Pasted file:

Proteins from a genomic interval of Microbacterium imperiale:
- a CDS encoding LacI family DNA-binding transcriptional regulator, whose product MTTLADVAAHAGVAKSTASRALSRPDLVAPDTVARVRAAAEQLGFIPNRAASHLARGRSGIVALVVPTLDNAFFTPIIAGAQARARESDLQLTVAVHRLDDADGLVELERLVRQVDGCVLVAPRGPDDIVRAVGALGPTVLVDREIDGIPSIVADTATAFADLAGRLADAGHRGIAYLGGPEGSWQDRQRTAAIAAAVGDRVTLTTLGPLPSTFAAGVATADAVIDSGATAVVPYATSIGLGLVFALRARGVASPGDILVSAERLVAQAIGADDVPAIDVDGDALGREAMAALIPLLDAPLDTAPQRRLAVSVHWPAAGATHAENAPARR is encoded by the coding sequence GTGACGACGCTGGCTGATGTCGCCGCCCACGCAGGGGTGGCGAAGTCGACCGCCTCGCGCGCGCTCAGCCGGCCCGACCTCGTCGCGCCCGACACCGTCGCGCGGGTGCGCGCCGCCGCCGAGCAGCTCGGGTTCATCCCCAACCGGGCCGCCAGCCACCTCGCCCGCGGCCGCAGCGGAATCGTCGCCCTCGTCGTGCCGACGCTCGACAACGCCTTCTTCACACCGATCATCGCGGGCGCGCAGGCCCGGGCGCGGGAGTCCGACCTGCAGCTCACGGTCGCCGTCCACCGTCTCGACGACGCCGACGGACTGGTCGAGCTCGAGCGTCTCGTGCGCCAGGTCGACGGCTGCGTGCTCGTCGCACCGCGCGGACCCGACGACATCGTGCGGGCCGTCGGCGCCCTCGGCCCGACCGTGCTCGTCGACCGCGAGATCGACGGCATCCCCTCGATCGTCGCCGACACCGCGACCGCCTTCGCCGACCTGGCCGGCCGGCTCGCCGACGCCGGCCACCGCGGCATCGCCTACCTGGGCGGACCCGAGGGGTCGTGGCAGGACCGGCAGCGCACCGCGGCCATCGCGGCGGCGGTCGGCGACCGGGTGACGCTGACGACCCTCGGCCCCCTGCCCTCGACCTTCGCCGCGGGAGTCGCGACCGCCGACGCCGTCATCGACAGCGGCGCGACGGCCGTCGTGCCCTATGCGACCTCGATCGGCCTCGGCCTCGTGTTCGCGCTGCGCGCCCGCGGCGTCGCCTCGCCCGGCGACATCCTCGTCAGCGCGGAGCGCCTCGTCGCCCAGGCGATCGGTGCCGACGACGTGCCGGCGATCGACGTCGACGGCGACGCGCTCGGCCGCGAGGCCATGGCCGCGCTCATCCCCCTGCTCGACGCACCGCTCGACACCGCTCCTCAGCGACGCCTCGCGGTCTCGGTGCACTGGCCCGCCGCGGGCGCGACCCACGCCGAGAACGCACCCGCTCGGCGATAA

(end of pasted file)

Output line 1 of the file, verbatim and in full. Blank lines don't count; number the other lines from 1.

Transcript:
Proteins from a genomic interval of Microbacterium imperiale: